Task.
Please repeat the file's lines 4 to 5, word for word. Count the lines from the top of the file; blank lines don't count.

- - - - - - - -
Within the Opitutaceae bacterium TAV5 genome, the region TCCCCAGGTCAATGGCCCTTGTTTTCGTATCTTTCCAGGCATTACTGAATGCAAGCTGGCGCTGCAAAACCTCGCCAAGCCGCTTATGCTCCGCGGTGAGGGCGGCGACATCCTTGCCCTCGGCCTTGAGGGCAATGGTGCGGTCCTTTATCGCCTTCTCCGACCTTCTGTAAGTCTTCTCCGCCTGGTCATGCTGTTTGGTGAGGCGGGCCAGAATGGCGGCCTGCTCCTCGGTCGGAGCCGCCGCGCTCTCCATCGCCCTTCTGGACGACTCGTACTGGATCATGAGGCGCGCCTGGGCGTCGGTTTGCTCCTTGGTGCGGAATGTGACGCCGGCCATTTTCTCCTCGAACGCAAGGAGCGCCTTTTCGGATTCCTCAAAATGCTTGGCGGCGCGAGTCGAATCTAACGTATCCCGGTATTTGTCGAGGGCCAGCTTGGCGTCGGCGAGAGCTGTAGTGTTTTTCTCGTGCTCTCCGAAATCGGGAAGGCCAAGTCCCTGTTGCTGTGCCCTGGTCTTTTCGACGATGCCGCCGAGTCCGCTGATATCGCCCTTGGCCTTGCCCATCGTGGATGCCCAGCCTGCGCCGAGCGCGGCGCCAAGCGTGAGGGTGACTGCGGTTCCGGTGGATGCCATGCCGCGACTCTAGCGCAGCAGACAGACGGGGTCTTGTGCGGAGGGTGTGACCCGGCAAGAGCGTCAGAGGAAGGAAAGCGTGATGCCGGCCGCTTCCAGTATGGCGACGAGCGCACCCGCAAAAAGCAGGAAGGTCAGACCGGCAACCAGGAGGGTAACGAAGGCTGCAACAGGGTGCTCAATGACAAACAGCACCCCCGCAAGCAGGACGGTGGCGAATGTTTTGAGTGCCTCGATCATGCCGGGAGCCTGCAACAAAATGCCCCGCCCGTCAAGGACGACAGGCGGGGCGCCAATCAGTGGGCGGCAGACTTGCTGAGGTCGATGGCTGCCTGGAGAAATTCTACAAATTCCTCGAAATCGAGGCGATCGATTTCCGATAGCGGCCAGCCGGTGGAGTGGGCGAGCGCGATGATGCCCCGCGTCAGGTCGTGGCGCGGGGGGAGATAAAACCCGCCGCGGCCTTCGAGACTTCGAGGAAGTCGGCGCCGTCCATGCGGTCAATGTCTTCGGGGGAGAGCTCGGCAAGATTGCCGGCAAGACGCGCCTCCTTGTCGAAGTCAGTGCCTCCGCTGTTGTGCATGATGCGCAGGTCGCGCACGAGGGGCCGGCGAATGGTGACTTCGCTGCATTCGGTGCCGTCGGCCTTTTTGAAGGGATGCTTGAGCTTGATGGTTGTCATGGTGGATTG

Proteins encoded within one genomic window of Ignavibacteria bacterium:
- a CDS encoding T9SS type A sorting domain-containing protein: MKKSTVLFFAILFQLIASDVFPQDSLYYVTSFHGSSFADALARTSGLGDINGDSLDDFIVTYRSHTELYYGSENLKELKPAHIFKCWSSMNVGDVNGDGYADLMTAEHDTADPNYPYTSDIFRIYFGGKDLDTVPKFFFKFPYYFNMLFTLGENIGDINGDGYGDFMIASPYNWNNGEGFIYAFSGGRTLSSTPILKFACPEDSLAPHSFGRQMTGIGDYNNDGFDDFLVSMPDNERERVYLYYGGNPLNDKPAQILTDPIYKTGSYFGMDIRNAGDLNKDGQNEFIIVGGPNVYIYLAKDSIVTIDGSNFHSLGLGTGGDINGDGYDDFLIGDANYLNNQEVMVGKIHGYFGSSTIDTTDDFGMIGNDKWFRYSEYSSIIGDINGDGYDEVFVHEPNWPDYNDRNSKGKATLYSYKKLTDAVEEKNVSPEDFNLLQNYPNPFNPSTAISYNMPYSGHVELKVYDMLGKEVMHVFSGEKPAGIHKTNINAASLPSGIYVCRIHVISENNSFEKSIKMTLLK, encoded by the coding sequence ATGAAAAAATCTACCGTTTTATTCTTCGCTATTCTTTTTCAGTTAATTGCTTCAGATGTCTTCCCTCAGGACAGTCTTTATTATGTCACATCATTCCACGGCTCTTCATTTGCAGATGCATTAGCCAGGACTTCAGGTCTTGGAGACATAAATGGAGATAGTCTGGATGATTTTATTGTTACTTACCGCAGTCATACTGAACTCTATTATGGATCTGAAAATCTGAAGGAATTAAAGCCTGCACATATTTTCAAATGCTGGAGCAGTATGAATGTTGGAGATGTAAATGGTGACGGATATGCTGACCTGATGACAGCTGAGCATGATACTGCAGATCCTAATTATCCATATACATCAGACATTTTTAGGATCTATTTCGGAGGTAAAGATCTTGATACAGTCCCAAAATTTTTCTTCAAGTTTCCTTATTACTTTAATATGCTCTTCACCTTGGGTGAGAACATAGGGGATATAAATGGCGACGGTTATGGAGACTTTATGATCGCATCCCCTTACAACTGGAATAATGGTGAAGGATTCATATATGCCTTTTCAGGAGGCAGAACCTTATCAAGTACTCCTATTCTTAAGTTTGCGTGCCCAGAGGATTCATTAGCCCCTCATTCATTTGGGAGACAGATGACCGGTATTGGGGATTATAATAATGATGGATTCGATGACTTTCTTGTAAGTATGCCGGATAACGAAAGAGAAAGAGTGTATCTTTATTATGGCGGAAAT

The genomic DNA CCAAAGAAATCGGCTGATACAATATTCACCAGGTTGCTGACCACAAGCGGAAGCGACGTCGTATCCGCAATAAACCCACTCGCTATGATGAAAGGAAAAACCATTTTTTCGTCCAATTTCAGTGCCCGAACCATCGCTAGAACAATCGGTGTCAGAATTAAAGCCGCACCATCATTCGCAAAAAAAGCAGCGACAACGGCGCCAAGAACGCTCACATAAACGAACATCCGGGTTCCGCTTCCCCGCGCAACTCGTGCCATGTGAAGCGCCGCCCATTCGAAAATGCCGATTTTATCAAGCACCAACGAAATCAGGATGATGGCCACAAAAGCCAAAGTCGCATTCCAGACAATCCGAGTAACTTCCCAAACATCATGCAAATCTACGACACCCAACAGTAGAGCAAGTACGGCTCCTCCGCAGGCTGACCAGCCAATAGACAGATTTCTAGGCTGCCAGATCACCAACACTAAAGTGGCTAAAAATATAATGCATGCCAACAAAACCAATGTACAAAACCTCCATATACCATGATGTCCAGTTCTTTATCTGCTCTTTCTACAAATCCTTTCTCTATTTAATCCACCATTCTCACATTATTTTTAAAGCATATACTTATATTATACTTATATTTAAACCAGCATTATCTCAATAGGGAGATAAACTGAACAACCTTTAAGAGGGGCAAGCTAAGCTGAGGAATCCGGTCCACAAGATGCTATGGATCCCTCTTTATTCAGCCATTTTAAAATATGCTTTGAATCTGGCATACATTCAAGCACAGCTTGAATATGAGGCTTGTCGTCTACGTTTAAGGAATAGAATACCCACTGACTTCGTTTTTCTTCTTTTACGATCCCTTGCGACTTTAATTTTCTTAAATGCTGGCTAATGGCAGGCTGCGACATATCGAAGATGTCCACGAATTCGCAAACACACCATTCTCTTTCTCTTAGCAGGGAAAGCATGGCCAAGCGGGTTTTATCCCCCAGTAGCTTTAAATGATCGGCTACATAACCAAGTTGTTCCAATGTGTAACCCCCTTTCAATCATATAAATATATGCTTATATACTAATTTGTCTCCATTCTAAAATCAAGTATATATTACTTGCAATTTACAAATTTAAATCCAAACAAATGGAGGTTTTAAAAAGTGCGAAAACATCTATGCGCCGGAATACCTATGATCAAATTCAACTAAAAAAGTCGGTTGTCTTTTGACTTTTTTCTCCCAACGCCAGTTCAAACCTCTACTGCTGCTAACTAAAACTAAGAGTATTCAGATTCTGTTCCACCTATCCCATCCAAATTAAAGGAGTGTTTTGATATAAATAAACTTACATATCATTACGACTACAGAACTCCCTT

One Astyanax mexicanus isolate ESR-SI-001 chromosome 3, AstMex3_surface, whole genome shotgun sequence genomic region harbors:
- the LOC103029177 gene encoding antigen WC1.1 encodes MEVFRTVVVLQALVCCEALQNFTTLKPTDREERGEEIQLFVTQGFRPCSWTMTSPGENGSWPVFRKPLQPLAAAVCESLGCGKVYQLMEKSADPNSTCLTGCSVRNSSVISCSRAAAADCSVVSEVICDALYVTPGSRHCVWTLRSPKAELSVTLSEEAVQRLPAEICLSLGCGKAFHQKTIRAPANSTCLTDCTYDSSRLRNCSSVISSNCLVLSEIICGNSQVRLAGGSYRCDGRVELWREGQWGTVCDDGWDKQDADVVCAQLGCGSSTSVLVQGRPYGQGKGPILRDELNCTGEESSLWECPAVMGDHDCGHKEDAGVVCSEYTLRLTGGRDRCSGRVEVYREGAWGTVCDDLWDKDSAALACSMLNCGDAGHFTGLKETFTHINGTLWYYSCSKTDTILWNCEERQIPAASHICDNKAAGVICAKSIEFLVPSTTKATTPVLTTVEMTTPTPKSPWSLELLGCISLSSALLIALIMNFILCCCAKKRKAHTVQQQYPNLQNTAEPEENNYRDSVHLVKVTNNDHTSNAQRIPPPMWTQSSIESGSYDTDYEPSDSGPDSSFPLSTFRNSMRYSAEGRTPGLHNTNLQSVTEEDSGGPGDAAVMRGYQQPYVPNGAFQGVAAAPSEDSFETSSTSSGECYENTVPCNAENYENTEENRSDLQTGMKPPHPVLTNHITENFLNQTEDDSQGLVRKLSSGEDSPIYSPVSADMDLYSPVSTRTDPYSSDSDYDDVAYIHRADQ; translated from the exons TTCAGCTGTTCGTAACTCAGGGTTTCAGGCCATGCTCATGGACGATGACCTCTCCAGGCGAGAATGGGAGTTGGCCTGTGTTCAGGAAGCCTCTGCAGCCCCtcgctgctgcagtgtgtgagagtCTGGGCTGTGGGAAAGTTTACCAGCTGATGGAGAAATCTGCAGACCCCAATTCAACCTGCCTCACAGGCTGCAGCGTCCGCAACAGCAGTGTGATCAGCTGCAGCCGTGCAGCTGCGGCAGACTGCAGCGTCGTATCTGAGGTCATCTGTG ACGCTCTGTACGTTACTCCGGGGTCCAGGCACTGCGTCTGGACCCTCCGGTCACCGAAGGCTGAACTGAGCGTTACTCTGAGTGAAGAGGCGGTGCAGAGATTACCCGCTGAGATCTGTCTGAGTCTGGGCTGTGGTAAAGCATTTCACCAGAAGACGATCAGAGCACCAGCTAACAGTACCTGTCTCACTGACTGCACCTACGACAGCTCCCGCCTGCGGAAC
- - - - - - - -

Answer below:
The genomic DNA CCAAAGAAATCGGCTGATACAATATTCACCAGGTTGCTGACCACAAGCGGAAGCGACGTCGTATCCGCAATAAACCCACTCGCTATGATGAAAGGAAAAACCATTTTTTCGTCCAATTTCAGTGCCCGAACCATCGCTAGAACAATCGGTGTCAGAATTAAAGCCGCACCATCATTCGCAAAAAAAGCAGCGACAACGGCGCCAAGAACGCTCACATAAACGAACATCCGGGTTCCGCTTCCCCGCGCAACTCGTGCCATGTGAAGCGCCGCCCATTCGAAAATGCCGATTTTATCAAGCACCAACGAAATCAGGATGATGGCCACAAAAGCCAAAGTCGCATTCCAGACAATCCGAGTAACTTCCCAAACATCATGCAAATCTACGACACCCAACAGTAGAGCAAGTACGGCTCCTCCGCAGGCTGACCAGCCAATAGACAGATTTCTAGGCTGCCAGATCACCAACACTAAAGTGGCTAAAAATATAATGCATGCCAACAAAACCAATGTACAAAACCTCCATATACCATGATGTCCAGTTCTTTATCTGCTCTTTCTACAAATCCTTTCTCTATTTAATCCACCATTCTCACATTATTTTTAAAGCATATACTTATATTATACTTATATTTAAACCAGCATTATCTCAATAGGGAGATAAACTGAACAACCTTTAAGAGGGGCAAGCTAAGCTGAGGAATCCGGTCCACAAGATGCTATGGATCCCTCTTTATTCAGCCATTTTAAAATATGCTTTGAATCTGGCATACATTCAAGCACAGCTTGAATATGAGGCTTGTCGTCTACGTTTAAGGAATAGAATACCCACTGACTTCGTTTTTCTTCTTTTACGATCCCTTGCGACTTTAATTTTCTTAAATGCTGGCTAATGGCAGGCTGCGACATATCGAAGATGTCCACGAATTCGCAAACACACCATTCTCTTTCTCTTAGCAGGGAAAGCATGGCCAAGCGGGTTTTATCCCCCAGTAGCTTTAAATGATCGGCTACATAACCAAGTTGTTCCAATGTGTAACCCCCTTTCAATCATATAAATATATGCTTATATACTAATTTGTCTCCATTCTAAAATCAAGTATATATTACTTGCAATTTACAAATTTAAATCCAAACAAATGGAGGTTTTAAAAAGTGCGAAAACATCTATGCGCCGGAATACCTATGATCAAATTCAACTAAAAAAGTCGGTTGTCTTTTGACTTTTTTCTCCCAACGCCAGTTCAAACCTCTACTGCTGCTAACTAAAACTAAGAGTATTCAGATTCTGTTCCACCTATCCCATCCAAATTAAAGGAGTGTTTTGATATAAATAAACTTACATATCATTACGACTACAGAACTCCCTT

One Astyanax mexicanus isolate ESR-SI-001 chromosome 3, AstMex3_surface, whole genome shotgun sequence genomic region harbors: